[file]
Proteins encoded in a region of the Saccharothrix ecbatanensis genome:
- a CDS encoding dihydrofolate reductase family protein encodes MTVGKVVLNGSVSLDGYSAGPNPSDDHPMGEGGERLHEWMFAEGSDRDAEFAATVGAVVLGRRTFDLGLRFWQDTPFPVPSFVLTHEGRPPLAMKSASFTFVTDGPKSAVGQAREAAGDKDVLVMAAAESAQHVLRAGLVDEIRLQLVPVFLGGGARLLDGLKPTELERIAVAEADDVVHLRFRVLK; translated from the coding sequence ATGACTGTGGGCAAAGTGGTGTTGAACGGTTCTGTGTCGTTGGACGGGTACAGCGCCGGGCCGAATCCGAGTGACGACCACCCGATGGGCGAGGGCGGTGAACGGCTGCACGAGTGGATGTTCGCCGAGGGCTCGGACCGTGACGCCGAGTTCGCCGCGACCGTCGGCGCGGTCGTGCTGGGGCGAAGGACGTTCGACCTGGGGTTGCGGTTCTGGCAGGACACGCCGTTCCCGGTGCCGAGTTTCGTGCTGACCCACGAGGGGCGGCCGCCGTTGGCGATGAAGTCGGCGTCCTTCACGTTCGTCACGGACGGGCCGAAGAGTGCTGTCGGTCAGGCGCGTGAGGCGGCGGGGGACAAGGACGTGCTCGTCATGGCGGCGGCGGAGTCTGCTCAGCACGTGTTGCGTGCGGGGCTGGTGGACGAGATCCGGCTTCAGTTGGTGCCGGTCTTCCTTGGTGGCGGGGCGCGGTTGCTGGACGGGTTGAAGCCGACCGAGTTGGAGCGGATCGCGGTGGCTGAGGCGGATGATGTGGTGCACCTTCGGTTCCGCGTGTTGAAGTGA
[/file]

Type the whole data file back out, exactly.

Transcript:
Proteins encoded in a region of the Saccharothrix ecbatanensis genome:
- a CDS encoding dihydrofolate reductase family protein encodes MTVGKVVLNGSVSLDGYSAGPNPSDDHPMGEGGERLHEWMFAEGSDRDAEFAATVGAVVLGRRTFDLGLRFWQDTPFPVPSFVLTHEGRPPLAMKSASFTFVTDGPKSAVGQAREAAGDKDVLVMAAAESAQHVLRAGLVDEIRLQLVPVFLGGGARLLDGLKPTELERIAVAEADDVVHLRFRVLK; translated from the coding sequence ATGACTGTGGGCAAAGTGGTGTTGAACGGTTCTGTGTCGTTGGACGGGTACAGCGCCGGGCCGAATCCGAGTGACGACCACCCGATGGGCGAGGGCGGTGAACGGCTGCACGAGTGGATGTTCGCCGAGGGCTCGGACCGTGACGCCGAGTTCGCCGCGACCGTCGGCGCGGTCGTGCTGGGGCGAAGGACGTTCGACCTGGGGTTGCGGTTCTGGCAGGACACGCCGTTCCCGGTGCCGAGTTTCGTGCTGACCCACGAGGGGCGGCCGCCGTTGGCGATGAAGTCGGCGTCCTTCACGTTCGTCACGGACGGGCCGAAGAGTGCTGTCGGTCAGGCGCGTGAGGCGGCGGGGGACAAGGACGTGCTCGTCATGGCGGCGGCGGAGTCTGCTCAGCACGTGTTGCGTGCGGGGCTGGTGGACGAGATCCGGCTTCAGTTGGTGCCGGTCTTCCTTGGTGGCGGGGCGCGGTTGCTGGACGGGTTGAAGCCGACCGAGTTGGAGCGGATCGCGGTGGCTGAGGCGGATGATGTGGTGCACCTTCGGTTCCGCGTGTTGAAGTGA